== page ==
Planting Lucky Bamboo

Overview

Lucky bamboo is not a true "woody" bamboo of the grass family. It is actually a tropical water lily known as dracaena and is most often grown as a houseplant. When planted outdoors, lucky bamboo does well in humid, tropical environments and often has a hard time making it through North American winters. As bamboo often grows in standing water, it should be watered on a regular basis in well-drained soil.

Step 1

Choose a location. Look for a shaded area with very little direct sunlight. Lucky bamboo is hard to grow outdoors and will shrivel and die under direct sunlight.

Step 2

Prepare the soil. Pull any weeds and loosen the dirt. Use a rototiller or your hands to dig up the dirt and break up any clumps. Add about 50 percent sand to the soil.

Step 3

Dig a hole. Use a hand shovel to dig up an area as deep as the lucky bamboo container and twice as wide.

Step 4

Mix the original soil with 50 percent compost. Lucky bamboo plants are fast growers and spread more rapidly with rich, nutrient-dense soil.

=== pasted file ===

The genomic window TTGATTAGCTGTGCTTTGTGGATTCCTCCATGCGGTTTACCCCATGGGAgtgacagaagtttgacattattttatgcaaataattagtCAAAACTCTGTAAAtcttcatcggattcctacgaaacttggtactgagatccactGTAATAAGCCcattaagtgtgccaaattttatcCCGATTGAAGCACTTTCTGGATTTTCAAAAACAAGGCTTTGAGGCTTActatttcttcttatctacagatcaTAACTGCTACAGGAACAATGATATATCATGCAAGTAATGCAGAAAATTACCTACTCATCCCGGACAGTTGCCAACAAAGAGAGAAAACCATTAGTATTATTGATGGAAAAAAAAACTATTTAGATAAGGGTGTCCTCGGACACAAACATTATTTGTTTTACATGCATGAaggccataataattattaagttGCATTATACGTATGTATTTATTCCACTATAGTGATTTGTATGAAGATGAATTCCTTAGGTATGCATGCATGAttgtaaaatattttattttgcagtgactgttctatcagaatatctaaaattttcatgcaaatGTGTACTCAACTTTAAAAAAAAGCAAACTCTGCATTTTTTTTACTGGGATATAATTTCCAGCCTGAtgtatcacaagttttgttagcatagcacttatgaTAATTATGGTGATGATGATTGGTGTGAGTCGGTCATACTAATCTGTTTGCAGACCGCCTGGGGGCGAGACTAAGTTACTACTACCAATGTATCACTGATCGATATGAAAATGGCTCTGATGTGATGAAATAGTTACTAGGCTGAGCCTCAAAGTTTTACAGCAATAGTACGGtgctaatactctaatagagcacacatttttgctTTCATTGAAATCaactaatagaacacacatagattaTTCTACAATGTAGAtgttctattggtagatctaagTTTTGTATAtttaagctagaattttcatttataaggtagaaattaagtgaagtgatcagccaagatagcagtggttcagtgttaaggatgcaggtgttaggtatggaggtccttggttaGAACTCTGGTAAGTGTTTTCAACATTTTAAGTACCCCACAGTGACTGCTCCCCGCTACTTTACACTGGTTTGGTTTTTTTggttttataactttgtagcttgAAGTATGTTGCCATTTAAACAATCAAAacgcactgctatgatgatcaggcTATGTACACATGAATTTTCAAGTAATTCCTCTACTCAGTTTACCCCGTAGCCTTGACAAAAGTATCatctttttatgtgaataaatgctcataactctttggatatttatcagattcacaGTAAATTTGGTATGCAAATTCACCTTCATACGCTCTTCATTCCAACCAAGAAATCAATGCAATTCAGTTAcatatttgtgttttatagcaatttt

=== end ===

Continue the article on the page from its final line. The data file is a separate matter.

Step 5

Plant the lucky bamboo. Place the bamboo in the hole and cover the roots with about an inch of dirt. You can spread rocks around the base of the bamboo to protect the roots and aid in moisture control.

Step 6

Water thoroughly. Lucky bamboo plants should be watered daily and not let to dry out during their first year in your garden. If the leaves start to roll up, it is much too dry.

Step 7

Fertilize. Use a high-nitrogen fertilizer once a month to keep your bamboo thick and green.

Tips and Warnings

  • Do not add fertilizer during initial planting as it may burn the roots.

Things You'll Need

  • Shovel
  • Rototiller
  • Compost
  • Sand

References

  • Facts and Tips
  • Bamboos
  • Plant Care
Keywords: lucky bamboo, plant bamboo, outdoor houseplants

About this Author

Kelsey Erin Shipman has worked as a travel writer, poet, journalist and award-winning photographer since 2004. Her work has appeared in various newspapers, magazines and journals. Shipman has also authored three collections of poetry: "Cold Days," "Bastante" and "Short Poems." She earned a Bachelor of Arts in philosophy from Southwestern University.